When asked if CAMIL meant "Phoenix type" in the same context as understood by military personnel, CAMIL answered in the affirmative and outlined a plan for "political elimination" of the "governmental chain of command". The "Phoenix type" is a military term given to groups with specific assassination assignments and the delegates knew that CAMIL meant political assassinations rather than political eliminations.
CAMIL said the activities would depend upon the men being devoted enough to carry out their assignments. CAMIL said that even talking and planning such activities was against the law and therefore the "Phoenix type" groups should carry out their assignments.
CAMIL said he had training ranges for rifle, pistol and mortar practice. He claimed he had rifles, pistols and rifle grenades, but no mortars. CAMIL's proposal for the 'readiness squads" and the training was favorably received by many of the persons present and was thereafter quietly disseminated to those at the party. CAMIL indicated he was already conducting his own training program...
The general meeting on Saturday, November 13, 1971, started at 9:00 a.m. and was held in a church, the Institute for Human Studies, near 40th and Main Streets, Kansas City. The first day and part of the second day was spent establishing order. There were numerous interruptions and discussions and very little order during that period.
On Saturday morning MIKE OLIVER, a VVAW national leader from New York, acted as chairman and recognized persons wishing to speak from the floor.
JOHN KERRY, a VVAW national leader from Massachusetts, arrived and spoke to the committee. He resigned from the executive committee of VVAW for "personal reasons" but added he would still be active in VVAW and available to speak for the organization.
The next topic discussed concerned AL HUBBARD, a national VVAW leader from New York. HUBBARD was not present at the meeting and MIKE OLIVER read a telegram to all those present. The telegram had been sent from HUBBARD, who is currently in Paris, France, to [redacted] VVAW Regional Coordinator for Missouri and Eastern half of Kansas, at his residence in Kansas City, Missouri.
The telegram said that HUBBARD was in contact with the North Vietnamese Peace Delegation and he had been confidentially told that the next prisoner of war (POW) released would be effected to VVAW delegates. The telegram further said that the North Vietnamese had promised to not take any major offensive against US troops during the Christmas period up until December 31, 1971; however, they would defend themselves. In the telegram HUBBARD said he was currently negotiating with the North Vietnamese delegation to extend the Christmas cease—fire, which had already been agreed upon, for an indefinite period beyond the December 31, 1971, deadline. HUBBARD said the North Vietnamese are upset over President Nixon's use of POW issue as a reason to keep US troops in Vietnam.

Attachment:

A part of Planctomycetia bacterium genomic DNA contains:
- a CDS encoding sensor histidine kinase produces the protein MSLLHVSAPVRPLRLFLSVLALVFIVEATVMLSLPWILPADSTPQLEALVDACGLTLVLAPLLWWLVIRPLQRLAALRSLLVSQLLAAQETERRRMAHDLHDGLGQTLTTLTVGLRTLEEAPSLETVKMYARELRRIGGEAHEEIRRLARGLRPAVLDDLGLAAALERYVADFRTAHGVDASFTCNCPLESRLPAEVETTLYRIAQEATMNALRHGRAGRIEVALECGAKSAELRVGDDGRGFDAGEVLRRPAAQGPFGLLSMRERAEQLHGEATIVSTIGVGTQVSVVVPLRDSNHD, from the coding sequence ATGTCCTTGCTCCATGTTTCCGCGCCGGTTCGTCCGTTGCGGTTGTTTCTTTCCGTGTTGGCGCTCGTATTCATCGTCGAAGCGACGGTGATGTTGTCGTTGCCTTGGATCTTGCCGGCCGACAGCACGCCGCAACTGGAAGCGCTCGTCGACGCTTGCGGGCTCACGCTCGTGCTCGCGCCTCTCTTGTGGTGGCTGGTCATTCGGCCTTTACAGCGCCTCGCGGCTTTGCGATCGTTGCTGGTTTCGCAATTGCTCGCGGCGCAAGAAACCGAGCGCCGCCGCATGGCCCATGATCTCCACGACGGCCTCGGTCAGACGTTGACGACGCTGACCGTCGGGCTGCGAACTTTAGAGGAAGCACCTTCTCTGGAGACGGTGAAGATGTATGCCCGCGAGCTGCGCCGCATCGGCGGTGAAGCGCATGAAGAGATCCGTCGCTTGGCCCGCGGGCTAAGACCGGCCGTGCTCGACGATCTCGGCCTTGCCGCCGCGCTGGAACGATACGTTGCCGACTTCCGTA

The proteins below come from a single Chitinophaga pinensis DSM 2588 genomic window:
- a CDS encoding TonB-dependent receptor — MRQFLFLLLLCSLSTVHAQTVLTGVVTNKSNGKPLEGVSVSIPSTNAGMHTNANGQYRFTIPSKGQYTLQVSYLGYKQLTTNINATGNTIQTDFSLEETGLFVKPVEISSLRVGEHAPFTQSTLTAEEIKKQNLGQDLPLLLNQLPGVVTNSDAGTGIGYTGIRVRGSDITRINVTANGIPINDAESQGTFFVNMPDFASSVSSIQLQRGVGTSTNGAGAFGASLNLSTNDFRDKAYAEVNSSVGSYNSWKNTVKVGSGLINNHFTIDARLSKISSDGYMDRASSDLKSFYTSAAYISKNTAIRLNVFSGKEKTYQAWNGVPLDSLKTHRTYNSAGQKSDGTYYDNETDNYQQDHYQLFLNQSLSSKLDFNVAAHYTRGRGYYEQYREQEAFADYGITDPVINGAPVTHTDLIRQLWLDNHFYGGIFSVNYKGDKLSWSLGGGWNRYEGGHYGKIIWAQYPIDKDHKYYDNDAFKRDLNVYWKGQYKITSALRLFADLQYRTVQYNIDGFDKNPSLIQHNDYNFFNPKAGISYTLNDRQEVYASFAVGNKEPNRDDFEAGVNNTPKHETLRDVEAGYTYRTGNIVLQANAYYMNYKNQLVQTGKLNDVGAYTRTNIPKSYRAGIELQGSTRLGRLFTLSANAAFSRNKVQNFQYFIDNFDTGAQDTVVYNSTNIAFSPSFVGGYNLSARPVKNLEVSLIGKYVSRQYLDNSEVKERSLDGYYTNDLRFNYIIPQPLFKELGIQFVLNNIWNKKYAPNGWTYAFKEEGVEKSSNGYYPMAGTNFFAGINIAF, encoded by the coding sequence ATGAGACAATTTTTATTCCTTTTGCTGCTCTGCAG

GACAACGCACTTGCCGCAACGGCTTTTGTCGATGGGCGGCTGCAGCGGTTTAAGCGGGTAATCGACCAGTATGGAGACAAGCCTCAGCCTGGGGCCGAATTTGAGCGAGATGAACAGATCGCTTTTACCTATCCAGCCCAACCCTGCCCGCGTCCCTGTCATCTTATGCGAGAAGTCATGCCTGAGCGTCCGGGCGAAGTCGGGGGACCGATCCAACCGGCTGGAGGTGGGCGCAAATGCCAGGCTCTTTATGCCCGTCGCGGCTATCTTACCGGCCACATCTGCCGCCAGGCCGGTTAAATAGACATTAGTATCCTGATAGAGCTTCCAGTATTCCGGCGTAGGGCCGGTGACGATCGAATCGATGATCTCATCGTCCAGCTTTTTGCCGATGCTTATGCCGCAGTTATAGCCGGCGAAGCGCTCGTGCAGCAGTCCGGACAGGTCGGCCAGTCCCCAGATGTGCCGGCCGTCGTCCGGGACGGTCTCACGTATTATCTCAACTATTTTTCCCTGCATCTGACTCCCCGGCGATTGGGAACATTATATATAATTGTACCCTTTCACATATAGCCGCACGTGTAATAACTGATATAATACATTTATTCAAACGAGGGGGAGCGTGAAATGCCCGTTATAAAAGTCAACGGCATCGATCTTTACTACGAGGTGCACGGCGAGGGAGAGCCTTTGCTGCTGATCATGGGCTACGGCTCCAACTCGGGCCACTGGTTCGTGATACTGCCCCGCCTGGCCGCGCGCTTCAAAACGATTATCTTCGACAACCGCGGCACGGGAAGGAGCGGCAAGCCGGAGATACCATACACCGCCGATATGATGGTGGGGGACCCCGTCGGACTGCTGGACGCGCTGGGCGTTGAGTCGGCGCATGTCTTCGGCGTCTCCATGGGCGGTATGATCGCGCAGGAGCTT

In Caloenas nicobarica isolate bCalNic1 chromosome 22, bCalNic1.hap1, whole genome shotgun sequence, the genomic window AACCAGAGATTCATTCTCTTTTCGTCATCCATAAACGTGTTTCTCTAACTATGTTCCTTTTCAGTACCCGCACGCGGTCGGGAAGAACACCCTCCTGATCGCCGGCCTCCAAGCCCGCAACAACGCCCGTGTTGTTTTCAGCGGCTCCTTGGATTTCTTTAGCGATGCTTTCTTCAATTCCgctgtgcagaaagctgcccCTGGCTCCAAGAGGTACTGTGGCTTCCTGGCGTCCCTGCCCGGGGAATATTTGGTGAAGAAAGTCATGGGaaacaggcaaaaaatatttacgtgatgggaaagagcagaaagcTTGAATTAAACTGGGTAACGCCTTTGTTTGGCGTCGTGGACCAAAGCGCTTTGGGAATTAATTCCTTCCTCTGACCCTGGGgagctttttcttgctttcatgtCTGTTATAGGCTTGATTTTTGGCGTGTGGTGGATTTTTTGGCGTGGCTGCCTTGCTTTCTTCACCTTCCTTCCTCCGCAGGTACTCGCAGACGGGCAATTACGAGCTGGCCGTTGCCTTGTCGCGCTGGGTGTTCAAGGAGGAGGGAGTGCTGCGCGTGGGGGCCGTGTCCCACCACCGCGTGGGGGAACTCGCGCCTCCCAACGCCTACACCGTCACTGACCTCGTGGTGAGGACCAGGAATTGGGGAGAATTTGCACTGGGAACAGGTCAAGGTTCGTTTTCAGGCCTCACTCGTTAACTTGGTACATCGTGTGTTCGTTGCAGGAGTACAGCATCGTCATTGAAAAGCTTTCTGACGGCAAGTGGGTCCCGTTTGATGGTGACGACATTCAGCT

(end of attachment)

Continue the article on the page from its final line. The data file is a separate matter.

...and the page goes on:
MIKE OLIVER explained to those present that VVAW National Office had decided to send a five—man delegation to Hanoi, North Vietnam, early in December, 1971. They hoped to effect the POW release during that time so that the delegates could return to the US to participate in the national actions at Christmastime. This would demonstrate to the people at the national actions that VVAW has real power. When asked how many POWs would be released, OLIVER said no specific number had been mentioned but that at least one POW would have to be released in order to give the VVAW claimed validity. They planned to present this to the people of the United States and if they were successful in gaining public sympathy and support, they would enter further negotiations for POW release.
The Wisconsin delegation proposed a plan to contact 2,000 active—duty GI's in South Vietnam and in effect ask them for a mutinous action by refusing to take up arms when ordered to do so. This proposal was favorably accepted by the committee
The topic of the funding of expenses for HUBBARD's trip to Paris was laid aside. OLIVER told the conference that [redacted] had paid for HUBBARD's trip from her own personal account. There was talk among many of the regional coordinators and others speculating as to why [redacted] paid the expenses. It was agreed informally between them that [redacted] is anti—war but neutral, meaning neither for nor against communism, and that by having the money come from her it would remove any taint or suspicion that the funds came directly from the Communist Party, USA.
This was not an official discussion and was merely speculation by some regional coordinators and did not include any person in authority. An agreement was reached to set aside the discussion because some of the delegates believed that VVAW should not be afraid of a "witch hunt". They stated that if VVAW was afraid of a "witch hunt", then they never should have set up the National Office next to the office of the People's Coalition for Peace and Justice (PCPJ).
The Agenda Committee again held a meeting of approximately one hour and returned to the general meeting prior to noon. SCOTT CAMIL proposed to the Agenda Committee the discussion of the training ranges and "readiness squads". The Agenda Committee would not allow CAMIL to discuss his proposal at the general meeting, because of the time element and other matters to be discussed but placed CAMIL's proposal on the agenda for a vote at the spring meeting in February, 1972....
Many of the delegates to the meeting slept in the basement of [redacted] house. A one—pound chunk of marijuana was made available for those delegates wishing to indulge, and many smoked themselves to sleep.
Some of the delegates who were present were: [redacted] Kansas City, Missouri, who was responsible for most of the arrangements; MIKE OLIVER; JOHN KERRY; SCOTT CAMIL from Florida...
*The FBI files are available on CDs for sale by Paperless Archives, and are represented to be copies of the original FBI files released under a Freedom of Information Act request.